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The story of the Sukhothai kilns is tantalizing, but still far from complete. Until recent research challenged the view, the kilns were believed to be older than those nearby at Si Satchanalai (Sawankhalok), perhaps through the logic that the kilns associated with the most powerful city must be original. It was accepted that the Sukhothai kilns were established by five hundred Chinese potters. Shipwreck cargoes and kilnsite archaeology, however, have revealed a different relationship. The Ko Khram shipwreck in the Gulf of Siam confirmed that Sukhothai wares were made in the fifteenth century rather than only in the fourteenth century as had been the standard date, and further showed that the Sukhothai and Sawankhalok operated simultaneously for some time (Brown 1975).
Don Hein's study of the technology of the Sawankhalok kiln complex made clear that it operated for some time before its ceramic technology was introduced to Sukhothai. As evidenced by close similarities in kiln structures (brick-built updraft and crossdraft kilns), stacking tools (tubular supports and five-spurred disks), and ware designs, the Sukhothai kilns adopted traits from an early moment of the Sawankhalok phase called TRSW (Transitional Stoneware, late fourteenth–fifteenth century), when they made large dishes with elaborate decoration painted in iron under a clear glaze (Hein 2001, 145–56). The mode resembles that of Vietnamese iron-decorated dishes. The central motifs were often flowers, birds, or fish. For some reason, potters at the Sukhothai kilns concentrated on the fish motif. However, materials distinguish the model and its offshoot: Sawankhalok potters used a light gray clay body, whereas Sukhothai potters used a dark gray clay that they disguised with thick white slip before adding decoration and glaze.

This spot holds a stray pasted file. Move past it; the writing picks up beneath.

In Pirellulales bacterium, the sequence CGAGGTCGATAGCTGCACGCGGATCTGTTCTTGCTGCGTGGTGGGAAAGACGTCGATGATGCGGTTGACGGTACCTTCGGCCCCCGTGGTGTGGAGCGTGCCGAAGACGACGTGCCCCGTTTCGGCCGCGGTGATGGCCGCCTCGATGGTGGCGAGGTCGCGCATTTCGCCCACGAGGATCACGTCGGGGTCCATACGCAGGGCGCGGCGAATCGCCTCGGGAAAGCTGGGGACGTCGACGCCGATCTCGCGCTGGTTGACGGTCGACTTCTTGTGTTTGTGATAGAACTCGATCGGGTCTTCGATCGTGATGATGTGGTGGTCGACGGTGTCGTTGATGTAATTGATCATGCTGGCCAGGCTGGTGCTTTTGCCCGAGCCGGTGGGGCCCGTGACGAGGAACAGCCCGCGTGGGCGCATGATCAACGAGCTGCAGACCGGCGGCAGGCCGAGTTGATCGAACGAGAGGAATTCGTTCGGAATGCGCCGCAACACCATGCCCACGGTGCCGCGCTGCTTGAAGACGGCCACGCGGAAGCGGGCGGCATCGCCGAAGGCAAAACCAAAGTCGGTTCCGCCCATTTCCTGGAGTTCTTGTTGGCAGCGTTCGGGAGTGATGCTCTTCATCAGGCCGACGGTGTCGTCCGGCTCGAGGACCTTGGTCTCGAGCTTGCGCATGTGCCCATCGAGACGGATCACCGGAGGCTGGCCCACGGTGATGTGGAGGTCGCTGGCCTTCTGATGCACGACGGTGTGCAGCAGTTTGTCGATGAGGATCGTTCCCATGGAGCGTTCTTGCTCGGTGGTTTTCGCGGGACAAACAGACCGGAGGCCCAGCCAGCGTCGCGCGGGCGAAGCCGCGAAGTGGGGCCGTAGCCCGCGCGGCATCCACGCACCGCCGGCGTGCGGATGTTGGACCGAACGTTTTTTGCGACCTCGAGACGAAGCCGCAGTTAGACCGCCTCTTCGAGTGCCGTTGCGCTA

Roxanna Brown's intensive study of wares recovered from shipwrecks has produced the start of a chronology for Sukhothai production. Sukhothai dishes with fish motifs first appeared on shipwrecks at the beginning of the fifteenth century and continued to be made throughout the century. While the Sawankhalok potters shifted to an emphasis on celadon-glazed wares, Sukhothai potters extended the format of slip with iron decoration to other vessel forms that Sawankhalok potters made in celadon or iron-brown glaze, including bottles, bowls, and covered jars.
Sawankhalok potters once again emphasized iron decoration in the early sixteenth century—during the LASW (Late Stoneware) phase—this time with the intention of approximating Chinese and Vietnamese cobalt-decorated wares. The manner of decoration is quite distinct from the fifteenth-century products, characterized by densely drawn motifs using a fine brush line. Sukhothai potters seem to have also responded to the new style, but their brushwork (which involved a stiffer brush) is distinctly different from that of Sawankhalok potters and appears to relate not to Chinese modes but instead to long-vanished local traditions of painting (as on murals and manuscripts, or perhaps lacquer). The latest-known shipwrecks to carry Sukhothai wares date to the 1520s (Brown 2004). Sukhothai wares that successfully reached their ports of destination have been excavated in Indonesia, the Philippines, and Japan (Arishima 1991).
The fame of the Sukhothai "fish plates" has forestalled a more complete characterization of activities at the kiln complex, which also produced architectural ceramics, roof tiles, and unglazed jars. The question remains whether the kilns also made earthenware.
A full accounting of the range of ceramics excavated within Sukhothai will be of enormous help in understanding how ceramics were amassed and used in the ancient city between the thirteenth and fifteenth centuries and later. Such a study will further illuminate the activities of the kilns as well.